By Marie DeFreitas
Motorists in Washington state experienced an oddly scary road blockage on New Year’s Eve. Tumbleweeds blocked a Washington state highway, trapping people in their cars. Strong winds blew in a thicket of tumbleweeds onto a portion of the highway.
According to Washington State Patrol Trooper Chris Thorson, who spoke to CNN, the tumbleweeds slowed down several vehicles. Several cars and one semi truck slowed down because of low visibility and eventually came to a stop.
Many people associate Washington State with rain, Thorson explained. However, the southwest region has a high desert climate.
Around 6:30 pm on New Year’s Eve, 911 calls began coming in, according to NPR. When state troopers and transportation workers responded, they found vehicles completely engulfed, with people stuck inside.
Thorson wrote on is Twitter that the piles of tumbleweeds were as high as 20 to 30 feet in some places. He said they blocked SR 240 around mile post 10, about 20 miles west of Richland in the south-central part of the state.
Crews from the Washington state Department of Transportation worked through the night to help clear the roadway. The road closed for 10 hours and reopened at 4:30 a.m. on Wednesday, Thorson said, according to CNN.
Thorson said snowplows picked up dozens of tumbleweeds at a time, and pushed them to a clear, wide-open area so that high winds could pick them back up and whisk them away, according to NPR.
One car was found trapped until after the sun rose, but it had been abandoned by its driver, Thorson said. No injuries were reported.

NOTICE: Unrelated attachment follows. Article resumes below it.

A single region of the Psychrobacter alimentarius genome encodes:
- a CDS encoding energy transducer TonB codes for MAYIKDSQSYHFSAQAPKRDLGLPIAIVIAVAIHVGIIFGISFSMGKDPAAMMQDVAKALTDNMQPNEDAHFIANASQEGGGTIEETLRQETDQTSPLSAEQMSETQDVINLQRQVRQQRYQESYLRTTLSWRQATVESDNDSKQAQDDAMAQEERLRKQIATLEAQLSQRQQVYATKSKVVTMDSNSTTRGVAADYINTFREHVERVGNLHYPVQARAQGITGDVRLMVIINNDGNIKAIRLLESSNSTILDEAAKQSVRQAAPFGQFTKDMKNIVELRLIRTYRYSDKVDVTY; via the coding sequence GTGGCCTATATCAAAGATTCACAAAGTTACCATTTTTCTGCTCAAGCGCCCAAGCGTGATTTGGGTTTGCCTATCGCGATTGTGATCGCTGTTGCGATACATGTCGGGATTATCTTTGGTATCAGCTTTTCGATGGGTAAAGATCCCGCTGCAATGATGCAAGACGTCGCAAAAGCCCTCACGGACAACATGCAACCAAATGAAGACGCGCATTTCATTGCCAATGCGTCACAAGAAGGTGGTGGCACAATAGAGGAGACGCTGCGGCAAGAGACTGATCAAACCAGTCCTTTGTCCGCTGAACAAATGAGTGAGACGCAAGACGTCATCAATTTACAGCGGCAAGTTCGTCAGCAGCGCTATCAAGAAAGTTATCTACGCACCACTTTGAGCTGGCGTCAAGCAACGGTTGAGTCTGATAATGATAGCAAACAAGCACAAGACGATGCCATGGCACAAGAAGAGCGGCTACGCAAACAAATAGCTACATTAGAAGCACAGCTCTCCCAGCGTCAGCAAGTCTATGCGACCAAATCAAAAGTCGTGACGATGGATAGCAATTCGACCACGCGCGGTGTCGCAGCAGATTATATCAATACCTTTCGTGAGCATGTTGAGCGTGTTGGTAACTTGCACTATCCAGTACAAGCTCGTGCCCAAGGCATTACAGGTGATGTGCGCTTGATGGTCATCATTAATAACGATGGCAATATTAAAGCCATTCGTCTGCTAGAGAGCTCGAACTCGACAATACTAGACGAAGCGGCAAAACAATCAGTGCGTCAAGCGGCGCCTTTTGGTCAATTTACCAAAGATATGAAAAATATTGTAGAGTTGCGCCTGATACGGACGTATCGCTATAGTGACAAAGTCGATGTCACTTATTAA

“In the 20 years that I have worked here, I have never seen it as bad as this,” says Thorson. “I’ve never seen six to eight cars, including a semi-truck, actually stopped and trapped on a highway because of tumbleweeds.”
“A pretty incredible sight from SR 240 where tumbleweed closed he road for 10 hours last night,” the Washington State Department of Transportation East tweeted. “Big thanks to our crews who worked through the night to clear roadway.”
“To have it happen on New Year’s Eve and into the New Year,” says Thorson, “I’m not exactly sure what that bodes for 2020.”
#tumblegeddon After 10 hours of SR 240 being closed last night on New Year’s Eve, it was opened around 0430 thanks to @WSDOT_East We still have one abandon car trapped in the tumbleweeds that was found at daylight, luckily no one was in it. pic.twitter.com/df7XbnqafE
— Trooper C. Thorson (@wspd3pio) January 1, 2020